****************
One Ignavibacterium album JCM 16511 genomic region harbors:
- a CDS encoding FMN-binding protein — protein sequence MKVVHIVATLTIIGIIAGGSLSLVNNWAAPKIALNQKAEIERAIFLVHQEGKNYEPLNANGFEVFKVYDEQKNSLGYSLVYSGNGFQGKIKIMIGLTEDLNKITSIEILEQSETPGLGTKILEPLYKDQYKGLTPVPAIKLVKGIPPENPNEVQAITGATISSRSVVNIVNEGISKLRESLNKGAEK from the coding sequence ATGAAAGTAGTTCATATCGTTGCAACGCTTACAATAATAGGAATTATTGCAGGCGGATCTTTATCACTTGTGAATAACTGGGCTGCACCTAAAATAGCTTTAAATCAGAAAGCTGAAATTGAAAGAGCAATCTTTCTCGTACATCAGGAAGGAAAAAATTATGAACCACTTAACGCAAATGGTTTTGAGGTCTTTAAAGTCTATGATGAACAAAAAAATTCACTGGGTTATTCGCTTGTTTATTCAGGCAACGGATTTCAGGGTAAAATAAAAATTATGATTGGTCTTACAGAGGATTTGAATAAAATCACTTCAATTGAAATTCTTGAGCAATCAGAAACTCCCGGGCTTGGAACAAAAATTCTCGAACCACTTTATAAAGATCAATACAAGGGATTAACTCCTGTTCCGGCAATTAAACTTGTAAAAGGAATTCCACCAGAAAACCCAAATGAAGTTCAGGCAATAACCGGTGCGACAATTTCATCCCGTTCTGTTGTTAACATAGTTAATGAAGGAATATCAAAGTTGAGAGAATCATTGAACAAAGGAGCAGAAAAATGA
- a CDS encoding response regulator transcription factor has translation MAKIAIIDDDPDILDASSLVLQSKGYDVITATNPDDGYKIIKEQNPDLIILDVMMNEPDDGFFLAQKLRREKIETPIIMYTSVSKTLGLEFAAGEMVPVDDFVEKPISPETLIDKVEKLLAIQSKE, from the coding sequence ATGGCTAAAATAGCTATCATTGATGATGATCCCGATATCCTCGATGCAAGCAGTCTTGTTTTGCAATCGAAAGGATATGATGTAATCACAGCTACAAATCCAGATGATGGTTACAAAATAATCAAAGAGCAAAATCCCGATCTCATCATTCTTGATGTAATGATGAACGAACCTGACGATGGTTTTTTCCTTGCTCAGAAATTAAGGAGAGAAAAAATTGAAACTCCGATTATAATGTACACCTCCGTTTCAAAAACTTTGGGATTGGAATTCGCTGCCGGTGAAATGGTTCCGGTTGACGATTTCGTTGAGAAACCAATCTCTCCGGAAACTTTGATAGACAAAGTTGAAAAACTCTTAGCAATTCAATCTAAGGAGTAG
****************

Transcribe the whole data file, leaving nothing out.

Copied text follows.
One Ignavibacterium album JCM 16511 genomic region harbors:
- a CDS encoding FMN-binding protein — protein sequence MKVVHIVATLTIIGIIAGGSLSLVNNWAAPKIALNQKAEIERAIFLVHQEGKNYEPLNANGFEVFKVYDEQKNSLGYSLVYSGNGFQGKIKIMIGLTEDLNKITSIEILEQSETPGLGTKILEPLYKDQYKGLTPVPAIKLVKGIPPENPNEVQAITGATISSRSVVNIVNEGISKLRESLNKGAEK from the coding sequence ATGAAAGTAGTTCATATCGTTGCAACGCTTACAATAATAGGAATTATTGCAGGCGGATCTTTATCACTTGTGAATAACTGGGCTGCACCTAAAATAGCTTTAAATCAGAAAGCTGAAATTGAAAGAGCAATCTTTCTCGTACATCAGGAAGGAAAAAATTATGAACCACTTAACGCAAATGGTTTTGAGGTCTTTAAAGTCTATGATGAACAAAAAAATTCACTGGGTTATTCGCTTGTTTATTCAGGCAACGGATTTCAGGGTAAAATAAAAATTATGATTGGTCTTACAGAGGATTTGAATAAAATCACTTCAATTGAAATTCTTGAGCAATCAGAAACTCCCGGGCTTGGAACAAAAATTCTCGAACCACTTTATAAAGATCAATACAAGGGATTAACTCCTGTTCCGGCAATTAAACTTGTAAAAGGAATTCCACCAGAAAACCCAAATGAAGTTCAGGCAATAACCGGTGCGACAATTTCATCCCGTTCTGTTGTTAACATAGTTAATGAAGGAATATCAAAGTTGAGAGAATCATTGAACAAAGGAGCAGAAAAATGA
- a CDS encoding response regulator transcription factor has translation MAKIAIIDDDPDILDASSLVLQSKGYDVITATNPDDGYKIIKEQNPDLIILDVMMNEPDDGFFLAQKLRREKIETPIIMYTSVSKTLGLEFAAGEMVPVDDFVEKPISPETLIDKVEKLLAIQSKE, from the coding sequence ATGGCTAAAATAGCTATCATTGATGATGATCCCGATATCCTCGATGCAAGCAGTCTTGTTTTGCAATCGAAAGGATATGATGTAATCACAGCTACAAATCCAGATGATGGTTACAAAATAATCAAAGAGCAAAATCCCGATCTCATCATTCTTGATGTAATGATGAACGAACCTGACGATGGTTTTTTCCTTGCTCAGAAATTAAGGAGAGAAAAAATTGAAACTCCGATTATAATGTACACCTCCGTTTCAAAAACTTTGGGATTGGAATTCGCTGCCGGTGAAATGGTTCCGGTTGACGATTTCGTTGAGAAACCAATCTCTCCGGAAACTTTGATAGACAAAGTTGAAAAACTCTTAGCAATTCAATCTAAGGAGTAG